The next morning at 4am we woke up to start our hour and a half trek up all stairs to the entrance of Machu Pichu. It is pitch black outside to make sure to bring a flashlight and get ready for a great leg workout. It was raining on the morning walk up but once we got to the entrance the rain subsided for the rest of the day! Just a note when you are at Machu Pichu you are only allowed to leave the Inca site three times during your visit. The bathroom is outside and you will have to pay 1 sole every time you go so don’t drink too much water while there! Get ready for all of the tourists trying to take the perfect picture just be patient and enjoy it mentally as well. When you get to the top of Machu Pichu you will see a huge lawn of grass that overlooks the entire place. Bring a blanket or use your poncho as one and just spend a few hours relaxing with your friends taking in the glorious place that you worked so hard to get to. We were there for a total of 8 hours and I highly recommend everybody to spend at least two nights in Aqua Caliente so you can spend loads of time at Machu Pichu. Many people just do one night and have to rush back down to take the bus back to Cusco at 5pm! Don’t do that. Spend the extra night in Aqua Caliente. I can’t even tell you how incredible it was in words. I recommend just checking out the video above to see it all played out. Hope everyone visits this 7th Wonder of the World as it is a place you will remember forever.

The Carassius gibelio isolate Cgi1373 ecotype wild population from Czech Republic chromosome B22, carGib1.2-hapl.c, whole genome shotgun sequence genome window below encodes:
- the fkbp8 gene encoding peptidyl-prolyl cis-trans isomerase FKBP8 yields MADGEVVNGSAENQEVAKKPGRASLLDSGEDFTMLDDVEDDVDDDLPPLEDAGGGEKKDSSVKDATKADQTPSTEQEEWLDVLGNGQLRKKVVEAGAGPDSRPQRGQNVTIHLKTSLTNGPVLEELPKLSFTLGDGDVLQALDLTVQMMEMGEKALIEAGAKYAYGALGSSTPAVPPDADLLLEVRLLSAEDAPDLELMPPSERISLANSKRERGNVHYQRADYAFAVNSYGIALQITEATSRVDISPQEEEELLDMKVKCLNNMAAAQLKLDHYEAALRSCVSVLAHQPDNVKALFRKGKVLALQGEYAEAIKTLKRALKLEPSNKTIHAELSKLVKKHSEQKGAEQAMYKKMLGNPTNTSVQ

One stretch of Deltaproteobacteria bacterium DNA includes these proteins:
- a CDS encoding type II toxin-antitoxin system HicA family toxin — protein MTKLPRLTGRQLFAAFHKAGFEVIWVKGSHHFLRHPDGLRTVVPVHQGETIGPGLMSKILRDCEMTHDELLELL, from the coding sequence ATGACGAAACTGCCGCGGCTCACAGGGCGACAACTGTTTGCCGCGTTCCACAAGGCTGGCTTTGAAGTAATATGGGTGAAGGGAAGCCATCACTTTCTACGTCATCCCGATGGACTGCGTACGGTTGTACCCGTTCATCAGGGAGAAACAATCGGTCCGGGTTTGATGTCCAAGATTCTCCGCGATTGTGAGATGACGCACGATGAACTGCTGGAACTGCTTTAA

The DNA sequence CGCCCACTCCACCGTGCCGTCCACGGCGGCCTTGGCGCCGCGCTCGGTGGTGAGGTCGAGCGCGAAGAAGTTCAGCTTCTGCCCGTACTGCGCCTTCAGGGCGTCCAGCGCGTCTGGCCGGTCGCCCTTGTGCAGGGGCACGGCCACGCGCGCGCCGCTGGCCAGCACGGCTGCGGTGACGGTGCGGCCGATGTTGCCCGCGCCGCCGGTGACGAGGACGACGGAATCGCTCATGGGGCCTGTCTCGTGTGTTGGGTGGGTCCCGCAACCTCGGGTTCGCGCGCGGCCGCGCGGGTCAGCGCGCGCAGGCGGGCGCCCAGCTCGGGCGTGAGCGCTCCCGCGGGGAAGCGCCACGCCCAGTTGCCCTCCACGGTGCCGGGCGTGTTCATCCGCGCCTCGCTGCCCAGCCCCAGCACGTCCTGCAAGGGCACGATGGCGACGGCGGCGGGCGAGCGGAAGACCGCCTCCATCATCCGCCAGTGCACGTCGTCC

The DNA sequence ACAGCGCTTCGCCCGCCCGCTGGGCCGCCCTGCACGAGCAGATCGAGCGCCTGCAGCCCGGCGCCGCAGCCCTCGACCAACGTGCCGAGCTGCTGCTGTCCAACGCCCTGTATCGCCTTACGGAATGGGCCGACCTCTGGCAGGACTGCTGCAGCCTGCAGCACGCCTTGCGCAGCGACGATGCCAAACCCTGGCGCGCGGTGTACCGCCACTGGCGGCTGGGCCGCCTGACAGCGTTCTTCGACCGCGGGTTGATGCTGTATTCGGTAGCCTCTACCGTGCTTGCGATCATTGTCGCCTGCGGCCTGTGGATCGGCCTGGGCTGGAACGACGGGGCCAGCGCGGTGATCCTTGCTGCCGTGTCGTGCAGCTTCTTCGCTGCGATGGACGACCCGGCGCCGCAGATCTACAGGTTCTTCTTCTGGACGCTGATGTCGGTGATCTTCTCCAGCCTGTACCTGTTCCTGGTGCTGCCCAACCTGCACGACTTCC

Interested in seeing what happens in Arequipa? Check the two videos down below!
After 12 hours on the overnight sleeper bus from Ica to Arequipa (for around 115 soles each - $35 USD) we arrived around 8am. I booked a hostel online for us on HostelWorld and we took a cab for around 15 soles total to get there ($5USD). We stayed at a hostel called Hostal Sol de Oro for three nights and it was a small hostel that had an unused pool/karaoke/bar area and a great terrace. The second morning there after staying in a 6 person dorm I realized I was sleeping underneath black mold. AH. So we switched to another dorm room across the hall that was another decent size for 6 beds. This town is very European style with the architecture and loads of restaurants, bars, shops and places to explore. One of the first nights there Matt read our lonely planet book and found a bar called Chelawasi Public House so of course since we are from Seattle we had to check out the craft beers. All three of us tried different beers and they make just brew one of there own and the rest are imported from different breweries around Peru. I recommend visiting just know they will be US prices of around $5 a beer.